College Athletes Should be Paid
CON (3 arguments)
1) According to the Livestrong Foundation, there are about 12,500 injuries per year for college athletes.
Schools need money to fund other more important school events and if they have to pay their athletes then they won’t have enough money to fund extracurricular programs. Athletics are not the college’s main priority and if they are forced to pay their athletes than it will take money away from other beneficial programs. The scholarships that these athletes are given provide enough money for the tuition, room, and board. The money brought in from the games does not need to be used to pay the athletes because the athletes have enough money to eat food and get an education. The money brought in from the sports should be spent on the educational programs, which is why we have colleges in the first place.
These colleges don’t have enough money in the first place to pay for these college athletes, so it is completely crazy to demand they get paid. Most of the sports that colleges participate in actually lose money for the school. If we begin to pay college athletes, the school will just get farther and farther in the red.
Many people are not aware that most athletic departments actually lose money year after year trying to fund programs. Out of the 120 FBS (formerly named Division 1) schools, only twelve broke even or made a profit last year. According to the NCAA's own figures, the average FBS athletic program ran a $9.44 million operating deficit in the latest year. Considering this fact, there’s no way that the schools can pay the athletes anyways.
120 programs that comprise the Football Bowl Subdivision, just 14 are profitable. That means some 88 percent of the top football programs lose money for their universities -- and that doesn't even include the reams of cash the schools are spending on the so-called nonrevenue sports.
The benefits coming along from being a college athlete is 32% and scholarship/aid is 25%. This accounts for over 50 percent of the cost. Therefore, we do not need to pay the athletes more.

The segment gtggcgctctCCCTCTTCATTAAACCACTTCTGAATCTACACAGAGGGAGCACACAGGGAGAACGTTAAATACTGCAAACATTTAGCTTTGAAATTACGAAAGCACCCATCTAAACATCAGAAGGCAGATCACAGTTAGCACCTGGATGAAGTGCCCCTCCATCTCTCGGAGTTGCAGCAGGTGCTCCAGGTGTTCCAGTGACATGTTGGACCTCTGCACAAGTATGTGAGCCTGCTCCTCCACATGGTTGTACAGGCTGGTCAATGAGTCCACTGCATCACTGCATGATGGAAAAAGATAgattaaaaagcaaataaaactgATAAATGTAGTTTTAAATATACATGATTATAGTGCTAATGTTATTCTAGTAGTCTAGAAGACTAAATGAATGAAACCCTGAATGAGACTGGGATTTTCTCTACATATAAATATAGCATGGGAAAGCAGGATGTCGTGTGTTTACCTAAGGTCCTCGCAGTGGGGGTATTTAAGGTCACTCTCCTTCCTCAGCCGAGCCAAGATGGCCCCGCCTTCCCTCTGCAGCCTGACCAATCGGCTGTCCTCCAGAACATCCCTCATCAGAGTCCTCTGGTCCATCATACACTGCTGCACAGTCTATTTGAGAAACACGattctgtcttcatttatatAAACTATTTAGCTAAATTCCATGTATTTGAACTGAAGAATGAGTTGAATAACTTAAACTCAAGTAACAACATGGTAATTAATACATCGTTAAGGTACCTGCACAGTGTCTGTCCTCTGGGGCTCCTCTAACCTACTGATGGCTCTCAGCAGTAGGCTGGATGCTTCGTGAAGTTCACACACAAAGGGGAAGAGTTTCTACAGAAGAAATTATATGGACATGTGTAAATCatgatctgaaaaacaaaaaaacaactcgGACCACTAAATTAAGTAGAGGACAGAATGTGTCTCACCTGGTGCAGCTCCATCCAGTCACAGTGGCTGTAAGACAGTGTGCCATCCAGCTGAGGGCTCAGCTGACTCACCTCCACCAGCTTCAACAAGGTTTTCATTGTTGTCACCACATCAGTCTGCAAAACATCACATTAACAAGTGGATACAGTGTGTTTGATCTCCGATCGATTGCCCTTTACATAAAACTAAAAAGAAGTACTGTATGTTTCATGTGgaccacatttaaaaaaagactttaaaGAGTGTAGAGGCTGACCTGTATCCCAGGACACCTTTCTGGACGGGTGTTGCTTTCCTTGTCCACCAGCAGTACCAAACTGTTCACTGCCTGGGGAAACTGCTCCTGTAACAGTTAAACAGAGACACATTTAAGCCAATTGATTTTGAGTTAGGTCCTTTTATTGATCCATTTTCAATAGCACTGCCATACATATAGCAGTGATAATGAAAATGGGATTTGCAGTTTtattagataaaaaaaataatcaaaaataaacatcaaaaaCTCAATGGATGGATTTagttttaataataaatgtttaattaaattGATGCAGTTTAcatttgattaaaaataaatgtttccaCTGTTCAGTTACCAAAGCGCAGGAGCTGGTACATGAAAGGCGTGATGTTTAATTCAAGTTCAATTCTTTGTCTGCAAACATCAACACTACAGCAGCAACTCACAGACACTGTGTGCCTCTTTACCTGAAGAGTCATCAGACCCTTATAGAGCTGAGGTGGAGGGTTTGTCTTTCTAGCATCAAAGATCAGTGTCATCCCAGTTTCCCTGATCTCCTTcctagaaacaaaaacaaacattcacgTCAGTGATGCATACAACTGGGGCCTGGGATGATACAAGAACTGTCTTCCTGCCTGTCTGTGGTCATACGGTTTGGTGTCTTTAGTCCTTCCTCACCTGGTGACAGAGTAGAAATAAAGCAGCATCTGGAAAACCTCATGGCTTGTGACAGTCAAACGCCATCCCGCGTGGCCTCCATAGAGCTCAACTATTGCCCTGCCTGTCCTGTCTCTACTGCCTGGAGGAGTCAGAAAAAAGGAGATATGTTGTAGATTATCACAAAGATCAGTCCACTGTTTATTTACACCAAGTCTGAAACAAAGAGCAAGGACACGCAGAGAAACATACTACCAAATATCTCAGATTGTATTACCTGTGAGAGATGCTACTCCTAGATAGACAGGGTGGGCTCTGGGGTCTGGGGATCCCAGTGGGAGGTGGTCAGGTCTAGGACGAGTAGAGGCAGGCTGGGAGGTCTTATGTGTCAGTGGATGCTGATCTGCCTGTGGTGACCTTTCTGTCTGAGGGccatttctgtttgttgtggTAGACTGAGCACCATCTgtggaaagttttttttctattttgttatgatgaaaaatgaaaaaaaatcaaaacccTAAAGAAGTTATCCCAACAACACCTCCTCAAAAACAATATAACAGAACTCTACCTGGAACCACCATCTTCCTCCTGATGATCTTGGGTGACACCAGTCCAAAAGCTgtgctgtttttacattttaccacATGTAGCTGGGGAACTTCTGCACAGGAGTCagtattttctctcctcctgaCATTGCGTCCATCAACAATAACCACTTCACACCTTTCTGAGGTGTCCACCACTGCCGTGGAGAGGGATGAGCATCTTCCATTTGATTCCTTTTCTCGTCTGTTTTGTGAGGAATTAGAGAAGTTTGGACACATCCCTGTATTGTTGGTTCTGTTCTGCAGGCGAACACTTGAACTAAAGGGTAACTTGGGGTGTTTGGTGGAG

Student-athletes earn free tuition, which over the course of four years can exceed $200,000. They are also provided with housing, textbooks, food and academic tutoring. When they travel to road games, they are given per diems for meals. They also get coaching, training, game experience
and media exposure they "earn" in their respective crafts.
Basically, these athletes costs of school and food requirements are all covered by the scholarships, and now that the NCAA created a rule allowing athletes to be paid 2,000 dollars above their scholarship, the advantage is even bigger for these athletes.
How is it fair to pay college athletes and not pay straight-A students, who excel in grades just like the athletes excel in sports? How is it fair to pay the athletes but not the musicians, who also are talented and contribute to the school? If college athletes were paid, we would have to pay more than just the athletes. It is unfair to only pay athletes and not debate members, musicians, and others who participate in extracurricular activities for the schools. We cannot just pay athletes and not pay other students who help improve their colleges too. If we are going to pay athletes then we must pay everyone else who helps their college, which, frankly, is impossible because there is no school with enough money to pay all the students who contribute to the school.
What people forget about college athletes is that they are student athletes. The word student comes first before athlete. In college, they are students just like everyone else. No one gets paid to get that A+ or to get that pat on the back for doing well on a test or on an activity at school. In college, you are supposed to learn how to grow up and how to manage your life. You are also supposed to get a job in order to support yourself and learn what it takes to earn a living in this country. If colleges pay their athletes, it defeats the purpose of any of this because you are hurting the players’ integrity. Cecilia Thoxtin, a freshmen at Brown, stated that “it would be completely unfair if students who get straight-A’s don’t get paid while students who are athletes do. This is singling out a group of students which is completely not right.”
The Washington Post